Economic growth is the annual increase in the level of national output. An increase in the components of GDP (Gross Domestic Product) can lead to economic growth.
The GDP entails:
Consumption: This is the total spending on goods and services by individuals or households in an economy. This spending can be as a result of domestic holiday, housing, transport or food etc.
Investment: This is the capital spending done by firms to increase production and to expand the economy’s productive capacity. This spending can be derived from spending on machines or new productive technology.
Government Spending: This is the total consumption and investment expenditure of the government. This considers spending on public and merit goods, though this spending ignores payments made to people without corresponding output e.g welfare payments
Net export: Net export details the difference between export and import during a period of time.
- Export: This computes the monetary value of all exports sold to foreign buyers
- Import: This computes the monetary value of all payments for imported products into the country.
Formula for GDP = C + I + G + (E – I)
Where C= Consumption, I = Investment, G = Government Spending, E = Export and I = Import
Gross Domestic Product (GDP) is the total market value of all of the goods and services provided from within the borders of a country during a set time period.
There are two primary ways of measuring GDP: nominal gross domestic product and real gross domestic product.
- Nominal GDP: This measures the monetary value of goods and services produced within the country during a given period of time.
- Real GDP: This is the value of GDP adjusted for inflation to reflect the true value of goods and services produced in a given year.
Causes and Consequences of Recession
Recession occurs in the business cycle when there is a fall in GDP for two consecutive quarters.
Causes of recession
- Higher level of unemployment
- High interest rates which discourages investment and raises demand for savings
- High level of uncertainty in the economy
- Lower rates of disposable income causing a fall in consumer spending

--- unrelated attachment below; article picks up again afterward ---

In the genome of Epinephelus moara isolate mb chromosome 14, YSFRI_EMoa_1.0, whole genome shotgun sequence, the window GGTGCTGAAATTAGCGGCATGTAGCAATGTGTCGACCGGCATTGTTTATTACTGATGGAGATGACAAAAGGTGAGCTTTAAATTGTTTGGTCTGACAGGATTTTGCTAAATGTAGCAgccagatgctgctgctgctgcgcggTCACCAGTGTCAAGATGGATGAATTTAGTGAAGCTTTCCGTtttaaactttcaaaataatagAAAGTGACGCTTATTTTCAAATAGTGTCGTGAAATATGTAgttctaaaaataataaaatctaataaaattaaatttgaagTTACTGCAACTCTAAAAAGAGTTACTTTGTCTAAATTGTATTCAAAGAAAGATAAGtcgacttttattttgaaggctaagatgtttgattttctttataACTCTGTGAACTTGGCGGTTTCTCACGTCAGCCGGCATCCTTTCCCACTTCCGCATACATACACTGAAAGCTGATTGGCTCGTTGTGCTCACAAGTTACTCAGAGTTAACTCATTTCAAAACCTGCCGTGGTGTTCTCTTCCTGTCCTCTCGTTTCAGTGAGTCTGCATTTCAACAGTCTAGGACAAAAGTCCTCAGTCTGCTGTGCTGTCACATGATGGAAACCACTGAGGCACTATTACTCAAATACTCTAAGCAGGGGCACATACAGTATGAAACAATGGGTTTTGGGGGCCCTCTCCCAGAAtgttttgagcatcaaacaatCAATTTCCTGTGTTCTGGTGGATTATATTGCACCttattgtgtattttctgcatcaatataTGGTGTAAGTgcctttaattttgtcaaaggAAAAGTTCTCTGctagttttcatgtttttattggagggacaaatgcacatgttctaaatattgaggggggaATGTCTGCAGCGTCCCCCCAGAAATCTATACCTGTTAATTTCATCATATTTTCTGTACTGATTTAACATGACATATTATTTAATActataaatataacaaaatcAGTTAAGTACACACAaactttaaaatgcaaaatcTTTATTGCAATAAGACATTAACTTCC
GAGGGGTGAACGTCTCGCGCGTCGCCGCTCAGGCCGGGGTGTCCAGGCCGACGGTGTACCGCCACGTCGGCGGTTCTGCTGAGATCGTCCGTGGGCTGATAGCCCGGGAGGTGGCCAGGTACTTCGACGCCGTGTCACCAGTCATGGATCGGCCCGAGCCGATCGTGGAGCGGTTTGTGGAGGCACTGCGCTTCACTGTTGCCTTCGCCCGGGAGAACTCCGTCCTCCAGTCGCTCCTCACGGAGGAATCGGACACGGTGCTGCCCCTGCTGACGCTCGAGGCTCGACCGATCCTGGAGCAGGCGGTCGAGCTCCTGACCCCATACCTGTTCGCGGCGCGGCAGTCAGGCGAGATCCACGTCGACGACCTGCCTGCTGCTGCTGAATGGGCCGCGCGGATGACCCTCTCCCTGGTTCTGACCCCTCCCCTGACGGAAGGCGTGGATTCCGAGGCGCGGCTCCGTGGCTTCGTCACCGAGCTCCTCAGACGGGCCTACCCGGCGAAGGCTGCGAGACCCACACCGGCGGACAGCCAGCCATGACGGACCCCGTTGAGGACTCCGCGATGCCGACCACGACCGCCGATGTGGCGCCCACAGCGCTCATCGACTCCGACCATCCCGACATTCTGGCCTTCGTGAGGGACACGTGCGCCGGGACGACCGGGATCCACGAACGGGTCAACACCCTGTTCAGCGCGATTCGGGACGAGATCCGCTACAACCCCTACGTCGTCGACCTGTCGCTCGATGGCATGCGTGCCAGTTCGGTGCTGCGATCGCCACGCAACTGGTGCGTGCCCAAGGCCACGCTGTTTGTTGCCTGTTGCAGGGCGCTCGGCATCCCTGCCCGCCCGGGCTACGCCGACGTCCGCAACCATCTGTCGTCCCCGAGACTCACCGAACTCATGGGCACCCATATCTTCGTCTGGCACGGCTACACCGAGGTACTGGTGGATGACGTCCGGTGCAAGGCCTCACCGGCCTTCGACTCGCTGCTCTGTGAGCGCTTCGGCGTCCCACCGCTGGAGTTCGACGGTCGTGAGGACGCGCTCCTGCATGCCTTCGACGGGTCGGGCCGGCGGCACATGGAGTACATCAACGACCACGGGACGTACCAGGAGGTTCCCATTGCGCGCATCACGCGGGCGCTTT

- Lower levels of government spending
- A decline in the demand for exports
- Lower levels of consumer and business confidence
Causes and Consequences of economic growth
- Labour Force: An increase in the skills, size and mobility of the workforce in an economy has a direct impact on the country’s economic growth. The more mobile workers are the higher their rate of their output in the economy.
- Labour Productivity: this refers to the amount of goods and services that workers produce in a given time. Labour productivity can be enhanced by the technological advancement, qualification, training and motivation of the labour force. An increase in labour productivity improves international competitiveness and better prospects for economic growth.
- Investment expenditure: Investment is a component of overall demand in the economy, so an increase in investment would help boost country’s GDP. Investment spending on physical capital can also improve labour productivity.
- Factor Endowments: This is the quality and quantity of the country’s factor of production. An economy would abundance factor of production can enjoy economies of scale and export their lower priced product overseas.
Positive Consequences of Economic Growth
- Improved Standards of living: economic growth tends to lead to higher standards of living for the average person. Higher income levels in a country enable more people to spend more money to meet their needs and wants which eliminates absolute poverty within the economy.
- Employment: Economic growth can lead to higher employment as there is a rise in consumption and encourages further investment in capital helping to sustain economic growth.
- Tax revenues: As a result of increased spending, there will be more tax revenues for the government from various sources such as sales tax, corporation tax and import tax. This gives the government more ability to provide public and merit goods for the economy.
Negative consequences of Economic Growth
- Environmental Consequences: high rates of economic growth can create negative externalities such as pollution, climate change or erosion which can impact and damage the health of citizen within the locality
- Inflation: As a result of an increase in demand, demand pull inflation can come into existence. This can lead to an increase in price of goods and services with negative consequences to the economy.
- Resource depletion: Economic growth often involves using up the world’s scarce resources at rates that are not sustainable.
Policies to promote economic growth
- Fiscal Policy: The use of taxes and government spending can be of immense help at this point in time. If the demand is too low, the government may choose to stimulate economic growth by cutting taxes and increasing its own expenditure in order to boost the level of economic activity.
- Monetary Policy: with lower interest rates, the cost of borrowing would reduce which can help fund consumer expenditure and business investments thereby boosting economic growth
- Supply side Policies: Policies such as selective tax incentives could help boost production within an industry as it would boost productive potential within the industry thereby increasing outputs which ultimately leads to economic growth for the economy. Investing in Education and Training to increase skills, knowledge and mobility of current and future workforce.